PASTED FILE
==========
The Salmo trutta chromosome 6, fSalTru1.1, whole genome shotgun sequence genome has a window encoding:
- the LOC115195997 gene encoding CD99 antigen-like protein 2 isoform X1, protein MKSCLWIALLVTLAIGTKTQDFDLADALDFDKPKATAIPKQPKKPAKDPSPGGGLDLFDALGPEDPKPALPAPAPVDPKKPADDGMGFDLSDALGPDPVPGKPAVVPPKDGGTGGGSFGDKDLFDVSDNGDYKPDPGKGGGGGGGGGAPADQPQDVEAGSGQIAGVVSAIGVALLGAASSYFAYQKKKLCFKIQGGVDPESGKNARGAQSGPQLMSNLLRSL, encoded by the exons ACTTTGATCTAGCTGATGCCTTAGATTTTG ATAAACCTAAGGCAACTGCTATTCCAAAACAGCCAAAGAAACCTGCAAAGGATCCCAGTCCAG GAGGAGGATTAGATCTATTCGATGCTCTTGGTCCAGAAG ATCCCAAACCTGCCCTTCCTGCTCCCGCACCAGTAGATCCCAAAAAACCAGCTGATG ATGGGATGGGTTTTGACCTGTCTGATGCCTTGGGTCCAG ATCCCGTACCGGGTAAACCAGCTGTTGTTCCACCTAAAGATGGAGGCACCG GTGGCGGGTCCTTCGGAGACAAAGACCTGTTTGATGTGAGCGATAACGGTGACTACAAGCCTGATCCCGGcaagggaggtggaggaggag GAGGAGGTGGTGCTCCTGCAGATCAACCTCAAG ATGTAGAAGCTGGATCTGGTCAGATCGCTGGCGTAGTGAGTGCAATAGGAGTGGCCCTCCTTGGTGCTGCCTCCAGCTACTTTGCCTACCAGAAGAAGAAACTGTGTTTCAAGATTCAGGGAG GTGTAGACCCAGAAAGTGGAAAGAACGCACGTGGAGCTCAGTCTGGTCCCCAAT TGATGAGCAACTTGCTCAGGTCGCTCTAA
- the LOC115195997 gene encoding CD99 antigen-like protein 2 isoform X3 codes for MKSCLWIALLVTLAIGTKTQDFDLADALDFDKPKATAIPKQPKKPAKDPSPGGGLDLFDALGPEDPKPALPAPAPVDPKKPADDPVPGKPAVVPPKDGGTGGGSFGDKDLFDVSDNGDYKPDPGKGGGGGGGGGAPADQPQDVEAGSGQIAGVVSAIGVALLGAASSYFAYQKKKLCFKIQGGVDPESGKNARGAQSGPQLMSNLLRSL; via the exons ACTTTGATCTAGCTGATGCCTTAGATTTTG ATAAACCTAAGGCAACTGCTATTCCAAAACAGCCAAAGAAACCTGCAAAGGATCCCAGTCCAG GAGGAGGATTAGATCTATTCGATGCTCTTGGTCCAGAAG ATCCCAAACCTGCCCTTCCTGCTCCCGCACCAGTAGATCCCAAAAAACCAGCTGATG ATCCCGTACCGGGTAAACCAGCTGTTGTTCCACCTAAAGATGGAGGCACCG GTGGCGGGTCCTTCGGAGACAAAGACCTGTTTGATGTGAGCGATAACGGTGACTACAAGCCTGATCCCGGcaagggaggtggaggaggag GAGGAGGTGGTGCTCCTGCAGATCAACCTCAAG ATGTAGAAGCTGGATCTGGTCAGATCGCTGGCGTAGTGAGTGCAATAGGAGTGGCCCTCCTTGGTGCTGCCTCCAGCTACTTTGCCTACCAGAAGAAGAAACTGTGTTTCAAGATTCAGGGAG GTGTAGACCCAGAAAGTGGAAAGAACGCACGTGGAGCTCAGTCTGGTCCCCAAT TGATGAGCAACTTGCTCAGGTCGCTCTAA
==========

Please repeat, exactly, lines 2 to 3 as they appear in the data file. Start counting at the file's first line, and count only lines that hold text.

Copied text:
- the LOC115195997 gene encoding CD99 antigen-like protein 2 isoform X1, protein MKSCLWIALLVTLAIGTKTQDFDLADALDFDKPKATAIPKQPKKPAKDPSPGGGLDLFDALGPEDPKPALPAPAPVDPKKPADDGMGFDLSDALGPDPVPGKPAVVPPKDGGTGGGSFGDKDLFDVSDNGDYKPDPGKGGGGGGGGGAPADQPQDVEAGSGQIAGVVSAIGVALLGAASSYFAYQKKKLCFKIQGGVDPESGKNARGAQSGPQLMSNLLRSL, encoded by the exons ACTTTGATCTAGCTGATGCCTTAGATTTTG ATAAACCTAAGGCAACTGCTATTCCAAAACAGCCAAAGAAACCTGCAAAGGATCCCAGTCCAG GAGGAGGATTAGATCTATTCGATGCTCTTGGTCCAGAAG ATCCCAAACCTGCCCTTCCTGCTCCCGCACCAGTAGATCCCAAAAAACCAGCTGATG ATGGGATGGGTTTTGACCTGTCTGATGCCTTGGGTCCAG ATCCCGTACCGGGTAAACCAGCTGTTGTTCCACCTAAAGATGGAGGCACCG GTGGCGGGTCCTTCGGAGACAAAGACCTGTTTGATGTGAGCGATAACGGTGACTACAAGCCTGATCCCGGcaagggaggtggaggaggag GAGGAGGTGGTGCTCCTGCAGATCAACCTCAAG ATGTAGAAGCTGGATCTGGTCAGATCGCTGGCGTAGTGAGTGCAATAGGAGTGGCCCTCCTTGGTGCTGCCTCCAGCTACTTTGCCTACCAGAAGAAGAAACTGTGTTTCAAGATTCAGGGAG GTGTAGACCCAGAAAGTGGAAAGAACGCACGTGGAGCTCAGTCTGGTCCCCAAT TGATGAGCAACTTGCTCAGGTCGCTCTAA
- the LOC115195997 gene encoding CD99 antigen-like protein 2 isoform X3 codes for MKSCLWIALLVTLAIGTKTQDFDLADALDFDKPKATAIPKQPKKPAKDPSPGGGLDLFDALGPEDPKPALPAPAPVDPKKPADDPVPGKPAVVPPKDGGTGGGSFGDKDLFDVSDNGDYKPDPGKGGGGGGGGGAPADQPQDVEAGSGQIAGVVSAIGVALLGAASSYFAYQKKKLCFKIQGGVDPESGKNARGAQSGPQLMSNLLRSL; via the exons ACTTTGATCTAGCTGATGCCTTAGATTTTG ATAAACCTAAGGCAACTGCTATTCCAAAACAGCCAAAGAAACCTGCAAAGGATCCCAGTCCAG GAGGAGGATTAGATCTATTCGATGCTCTTGGTCCAGAAG ATCCCAAACCTGCCCTTCCTGCTCCCGCACCAGTAGATCCCAAAAAACCAGCTGATG ATCCCGTACCGGGTAAACCAGCTGTTGTTCCACCTAAAGATGGAGGCACCG GTGGCGGGTCCTTCGGAGACAAAGACCTGTTTGATGTGAGCGATAACGGTGACTACAAGCCTGATCCCGGcaagggaggtggaggaggag GAGGAGGTGGTGCTCCTGCAGATCAACCTCAAG ATGTAGAAGCTGGATCTGGTCAGATCGCTGGCGTAGTGAGTGCAATAGGAGTGGCCCTCCTTGGTGCTGCCTCCAGCTACTTTGCCTACCAGAAGAAGAAACTGTGTTTCAAGATTCAGGGAG GTGTAGACCCAGAAAGTGGAAAGAACGCACGTGGAGCTCAGTCTGGTCCCCAAT TGATGAGCAACTTGCTCAGGTCGCTCTAA